In mainland China, gambling is illegal except for the state run lotteries, the Welfare Lottery and the Sports Lottery. Interestingly however, there was a burst of online betting around the World Cup supported by Internet giants Alibaba and Tencent. Neither Alibaba nor Tencent have gambling licenses, so how did such high profile companies get away with it? By partnering with the state run lotteries for the World Cup. Both have shrewdly realized the potential of these lotteries on the digital front, and acting as hosting platforms, they’ve profited by taking a cut of the money gambled. Not ignoring the growing mobile market, both brands have even established mobile applications that make placing bets online easy – so easy that it is estimated over 10 billion yuan will be bet legally.
The ease of online gambling through apps like Tencent’s WeChat is a major reason why legal gambling at the World Cup has increased, from only 2.3 billion yuan bet in the 2010 World Cup. People who normally wouldn’t line up at lottery centers can place bets conveniently online. Additionally, bets can be just a few yuan, making it easy for anyone to be able to gamble. Smartphone applications have such simple interfaces for placing bets on teams that it’s also easier to gamble without knowing much about football or gambling, since the potential to earn money is just a few clicks away.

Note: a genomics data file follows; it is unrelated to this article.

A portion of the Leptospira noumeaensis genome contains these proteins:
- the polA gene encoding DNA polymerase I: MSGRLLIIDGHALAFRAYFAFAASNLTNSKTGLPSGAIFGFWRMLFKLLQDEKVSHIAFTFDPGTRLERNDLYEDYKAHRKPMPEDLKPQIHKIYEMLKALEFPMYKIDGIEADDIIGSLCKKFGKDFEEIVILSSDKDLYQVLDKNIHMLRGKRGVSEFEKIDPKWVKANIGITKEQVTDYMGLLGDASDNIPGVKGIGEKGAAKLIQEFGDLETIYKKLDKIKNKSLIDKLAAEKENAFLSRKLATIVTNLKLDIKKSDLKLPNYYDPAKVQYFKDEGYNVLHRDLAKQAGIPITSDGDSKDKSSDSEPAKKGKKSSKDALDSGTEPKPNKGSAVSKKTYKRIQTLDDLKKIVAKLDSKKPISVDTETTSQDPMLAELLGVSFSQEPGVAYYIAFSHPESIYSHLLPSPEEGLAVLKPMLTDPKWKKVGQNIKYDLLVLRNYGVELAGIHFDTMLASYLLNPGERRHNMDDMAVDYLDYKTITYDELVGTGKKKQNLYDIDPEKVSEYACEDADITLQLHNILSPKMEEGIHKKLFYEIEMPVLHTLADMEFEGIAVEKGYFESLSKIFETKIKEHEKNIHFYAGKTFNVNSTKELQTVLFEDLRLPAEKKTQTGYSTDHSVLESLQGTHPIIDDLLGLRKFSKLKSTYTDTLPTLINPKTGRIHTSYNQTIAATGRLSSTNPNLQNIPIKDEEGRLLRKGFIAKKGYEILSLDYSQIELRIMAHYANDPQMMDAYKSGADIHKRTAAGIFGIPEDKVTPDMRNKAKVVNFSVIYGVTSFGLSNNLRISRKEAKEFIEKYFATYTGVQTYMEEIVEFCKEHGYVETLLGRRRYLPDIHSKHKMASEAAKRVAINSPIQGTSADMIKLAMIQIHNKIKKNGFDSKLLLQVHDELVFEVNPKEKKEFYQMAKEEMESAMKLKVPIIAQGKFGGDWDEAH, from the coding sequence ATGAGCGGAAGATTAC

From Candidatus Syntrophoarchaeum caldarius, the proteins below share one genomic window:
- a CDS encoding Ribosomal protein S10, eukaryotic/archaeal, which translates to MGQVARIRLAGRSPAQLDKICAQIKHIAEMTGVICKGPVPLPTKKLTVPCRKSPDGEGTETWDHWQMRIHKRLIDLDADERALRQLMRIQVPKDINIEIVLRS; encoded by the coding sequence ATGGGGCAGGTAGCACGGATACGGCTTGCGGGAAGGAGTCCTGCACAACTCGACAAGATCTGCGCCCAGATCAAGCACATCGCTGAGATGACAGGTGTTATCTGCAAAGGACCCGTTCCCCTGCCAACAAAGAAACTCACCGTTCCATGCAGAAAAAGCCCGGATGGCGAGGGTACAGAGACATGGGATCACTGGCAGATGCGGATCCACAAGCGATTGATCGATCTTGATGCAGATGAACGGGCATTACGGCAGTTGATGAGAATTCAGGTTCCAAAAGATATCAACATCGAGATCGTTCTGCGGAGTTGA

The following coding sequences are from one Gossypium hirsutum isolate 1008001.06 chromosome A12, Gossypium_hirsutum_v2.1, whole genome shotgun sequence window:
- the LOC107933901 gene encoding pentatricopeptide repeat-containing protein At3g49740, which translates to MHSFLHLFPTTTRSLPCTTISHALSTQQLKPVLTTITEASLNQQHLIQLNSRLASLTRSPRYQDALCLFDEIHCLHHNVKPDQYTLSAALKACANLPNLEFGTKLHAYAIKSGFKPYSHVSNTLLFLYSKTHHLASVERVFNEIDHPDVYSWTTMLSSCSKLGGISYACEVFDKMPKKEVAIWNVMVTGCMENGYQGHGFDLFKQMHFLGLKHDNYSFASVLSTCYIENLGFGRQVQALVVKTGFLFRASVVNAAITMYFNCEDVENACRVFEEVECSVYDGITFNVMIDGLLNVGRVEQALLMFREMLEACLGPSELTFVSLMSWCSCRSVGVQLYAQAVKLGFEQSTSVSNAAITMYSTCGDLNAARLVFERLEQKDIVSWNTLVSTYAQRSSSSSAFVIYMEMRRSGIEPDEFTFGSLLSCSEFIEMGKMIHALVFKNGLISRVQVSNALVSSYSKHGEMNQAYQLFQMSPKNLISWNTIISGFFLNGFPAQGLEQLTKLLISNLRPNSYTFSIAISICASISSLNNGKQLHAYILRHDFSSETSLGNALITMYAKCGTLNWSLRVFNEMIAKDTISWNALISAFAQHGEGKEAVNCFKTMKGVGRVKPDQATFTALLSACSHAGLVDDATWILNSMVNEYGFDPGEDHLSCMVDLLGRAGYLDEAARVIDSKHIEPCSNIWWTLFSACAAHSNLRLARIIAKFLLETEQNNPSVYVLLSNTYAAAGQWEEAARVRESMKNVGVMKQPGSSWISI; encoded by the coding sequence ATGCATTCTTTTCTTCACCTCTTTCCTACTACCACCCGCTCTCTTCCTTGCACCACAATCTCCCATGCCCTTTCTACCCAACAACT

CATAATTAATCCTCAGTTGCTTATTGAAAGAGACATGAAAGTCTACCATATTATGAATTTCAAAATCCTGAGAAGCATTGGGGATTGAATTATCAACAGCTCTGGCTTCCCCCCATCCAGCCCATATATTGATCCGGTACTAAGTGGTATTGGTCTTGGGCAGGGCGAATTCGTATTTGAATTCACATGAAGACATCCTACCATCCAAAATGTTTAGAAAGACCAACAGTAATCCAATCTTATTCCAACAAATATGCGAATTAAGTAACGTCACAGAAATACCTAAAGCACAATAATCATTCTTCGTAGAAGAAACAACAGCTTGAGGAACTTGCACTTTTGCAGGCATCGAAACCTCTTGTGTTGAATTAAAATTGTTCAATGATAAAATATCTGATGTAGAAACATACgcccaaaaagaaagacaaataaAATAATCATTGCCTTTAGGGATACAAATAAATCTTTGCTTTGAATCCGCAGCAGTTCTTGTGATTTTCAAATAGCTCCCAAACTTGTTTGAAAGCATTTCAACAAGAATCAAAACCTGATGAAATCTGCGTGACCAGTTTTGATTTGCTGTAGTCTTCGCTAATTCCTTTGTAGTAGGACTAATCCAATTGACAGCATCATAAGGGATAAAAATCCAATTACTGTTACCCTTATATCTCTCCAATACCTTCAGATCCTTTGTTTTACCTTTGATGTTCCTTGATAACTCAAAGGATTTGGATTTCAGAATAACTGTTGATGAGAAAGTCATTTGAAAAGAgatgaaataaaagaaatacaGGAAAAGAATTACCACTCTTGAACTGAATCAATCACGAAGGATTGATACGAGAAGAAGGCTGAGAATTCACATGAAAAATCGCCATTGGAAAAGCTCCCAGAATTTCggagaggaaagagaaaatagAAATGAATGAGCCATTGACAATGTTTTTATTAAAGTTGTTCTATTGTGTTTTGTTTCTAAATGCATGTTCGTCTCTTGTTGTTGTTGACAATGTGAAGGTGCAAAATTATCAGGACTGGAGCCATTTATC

Of course, unkosher gambling is prevalent as well. Aside from street side betting of all sorts, Chinese netizens have found ways to gamble on foreign sites (since Chinese online gambling sites are also banned). Plenty of gambling sites accept Chinese gamblers, and some even accept Chinese forms of payment. None of these methods are actually allowed, but people have always found ways to get around the authorities. Now that Alibaba and Tencent have found a way to make online gambling accessible by working with the state lottery system, perhaps legal gambling will become prevalent for other events after the World Cup ends. However, with the government’s recent clamp down on corruption, there might be a limit to gambling, illegal and legal. China’s infamous social media personality, Guo Meimei was recently arrested for illegal betting during the World Cup, showing consequences even for those with ties to China’s rich and famous. In many aspects, China’s Internet giants are driving China’s future, testing the boundaries of technology and government control. While the future of online betting looks tentatively promising, like many things in China, is still a gamble.